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We haven't used Sat/Terrestrial TV for last few years, our solution is an old Android phone as remote (with BBC iPlayer, All 4, Netflix, Prime Apps) and Chromecast. We are not planning to put any antenna or Coax cables in our upgrade, we will provision CAT5/6 to TV locations.

There are many solutions now for IP

https://tvplayer.com/uk/watch

Chromecast

Apple TV  and other sticks

If internet speed is a concern then a centralized network tuner might work if needed in future

https://www.amazon.co.uk/Silicondust-HDHomeRun-CONNECT-Network-software/dp/B07BFPWBNS/ref=sr_1_1_sspa?dchild=1&keywords=Fire+TV+Recast&qid=1616675681&sr=8-1-spons&psc=1&spLa=ZW5jcnlwdGVkUXVhbGlmaWVyPUEzODUwTFZLVlJCOVlRJmVuY3J5cHRlZElkPUEwNTAxMzc4MzRMNVJVQUZUMzIyMCZlbmNyeXB0ZWRBZElkPUEwMDI4NDkxM05LVjVINDRYSURTRyZ3aWRnZXROYW1lPXNwX2F0ZiZhY3Rpb249Y2xpY2tSZWRpcmVjdCZkb05vdExvZ0NsaWNrPXRydWU=

or Amazon solution when it comes to UK

https://www.amazon.com/Fire-TV-Recast-over-the-air-DVR-500GB-75-hours/dp/B01J6A6H74

 

I work in this industry and there is a clear trend to move to IP. There is recognition of band width issues and lot of research is ongoing on better compression. You can now get reliable HD stream on ADSL. 

Edited by severnside
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5 hours ago, dnb said:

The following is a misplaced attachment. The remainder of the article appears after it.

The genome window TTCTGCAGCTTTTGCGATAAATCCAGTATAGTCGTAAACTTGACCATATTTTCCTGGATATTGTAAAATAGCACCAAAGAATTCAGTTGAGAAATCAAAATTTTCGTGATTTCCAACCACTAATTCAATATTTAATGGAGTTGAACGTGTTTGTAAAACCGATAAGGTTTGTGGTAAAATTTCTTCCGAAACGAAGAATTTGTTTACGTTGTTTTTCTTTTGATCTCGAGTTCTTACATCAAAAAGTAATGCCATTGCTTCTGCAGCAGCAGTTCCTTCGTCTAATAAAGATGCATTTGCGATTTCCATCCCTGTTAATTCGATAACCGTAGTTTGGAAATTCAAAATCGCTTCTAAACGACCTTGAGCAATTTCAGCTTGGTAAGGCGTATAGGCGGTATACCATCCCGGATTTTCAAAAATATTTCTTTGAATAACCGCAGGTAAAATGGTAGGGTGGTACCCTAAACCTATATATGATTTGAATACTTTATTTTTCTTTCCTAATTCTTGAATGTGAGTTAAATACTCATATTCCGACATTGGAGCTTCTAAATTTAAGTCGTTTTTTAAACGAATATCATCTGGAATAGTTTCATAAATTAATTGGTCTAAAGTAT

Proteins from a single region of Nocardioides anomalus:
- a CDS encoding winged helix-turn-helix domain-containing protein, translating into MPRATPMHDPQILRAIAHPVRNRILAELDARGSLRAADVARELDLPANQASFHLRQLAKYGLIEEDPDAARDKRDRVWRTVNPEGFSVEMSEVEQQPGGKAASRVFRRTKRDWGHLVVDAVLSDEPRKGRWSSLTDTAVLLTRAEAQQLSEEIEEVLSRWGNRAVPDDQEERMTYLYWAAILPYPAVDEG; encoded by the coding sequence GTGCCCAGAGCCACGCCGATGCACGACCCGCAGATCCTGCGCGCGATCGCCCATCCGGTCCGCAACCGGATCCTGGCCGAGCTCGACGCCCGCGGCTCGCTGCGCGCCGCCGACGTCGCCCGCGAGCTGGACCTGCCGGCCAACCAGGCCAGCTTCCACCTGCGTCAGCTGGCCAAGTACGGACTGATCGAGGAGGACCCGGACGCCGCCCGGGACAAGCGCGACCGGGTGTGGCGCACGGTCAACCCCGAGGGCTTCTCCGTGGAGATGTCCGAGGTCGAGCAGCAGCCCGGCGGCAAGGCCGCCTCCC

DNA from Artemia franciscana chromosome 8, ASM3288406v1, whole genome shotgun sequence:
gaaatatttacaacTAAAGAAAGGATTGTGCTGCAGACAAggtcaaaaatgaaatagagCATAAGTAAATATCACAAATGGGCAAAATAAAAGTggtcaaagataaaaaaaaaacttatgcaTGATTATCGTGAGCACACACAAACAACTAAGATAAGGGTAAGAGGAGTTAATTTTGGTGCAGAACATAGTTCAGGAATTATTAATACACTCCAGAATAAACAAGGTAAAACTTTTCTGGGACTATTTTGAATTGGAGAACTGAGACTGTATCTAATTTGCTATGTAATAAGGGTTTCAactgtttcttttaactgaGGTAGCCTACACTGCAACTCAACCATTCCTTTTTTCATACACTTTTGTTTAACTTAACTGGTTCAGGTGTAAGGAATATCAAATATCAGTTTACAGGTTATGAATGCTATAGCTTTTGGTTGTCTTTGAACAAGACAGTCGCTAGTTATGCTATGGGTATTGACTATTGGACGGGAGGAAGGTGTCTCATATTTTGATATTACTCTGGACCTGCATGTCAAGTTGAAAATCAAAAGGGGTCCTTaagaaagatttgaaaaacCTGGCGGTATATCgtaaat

We will have tolerable broadband and there is a good chance of it getting better in the next couple of years, but I can't see fibre to the house happening for a long time because of ANOB, private road and isolated community type reasons. (The house is approximately 400m from the nearest fibre cabinet.) I can see running 2 VPNs for us each working from home using all the available bandwidth leaving nothing for a radio stream.

 

I know VPN can have an impact on performance, but we regularly stream media to two different TVs at the same time, and there's still plenty of bandwidth left to simultaneously video conference on a PC. We're about the same distance from the cabinet as you, and typically get around 30mbps. 

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  • 7 months later...

This is interesting. In our current house we use an aerial in the attic for Freeview and it works albeit passing lorries can shake up the signal from time to time. If all goes to plan this house could be demolished in about a year to make way for a new passivehouse. I am giving thought right now to things like TV, broadband etc. We can get by with Freeview and iplayer so my question is - obviously you can access the latter via a broadband connection but is there anyway to access Freeview through the internet instead of through a rooftop aerial? Or will there likely be in the next couple of years? thanks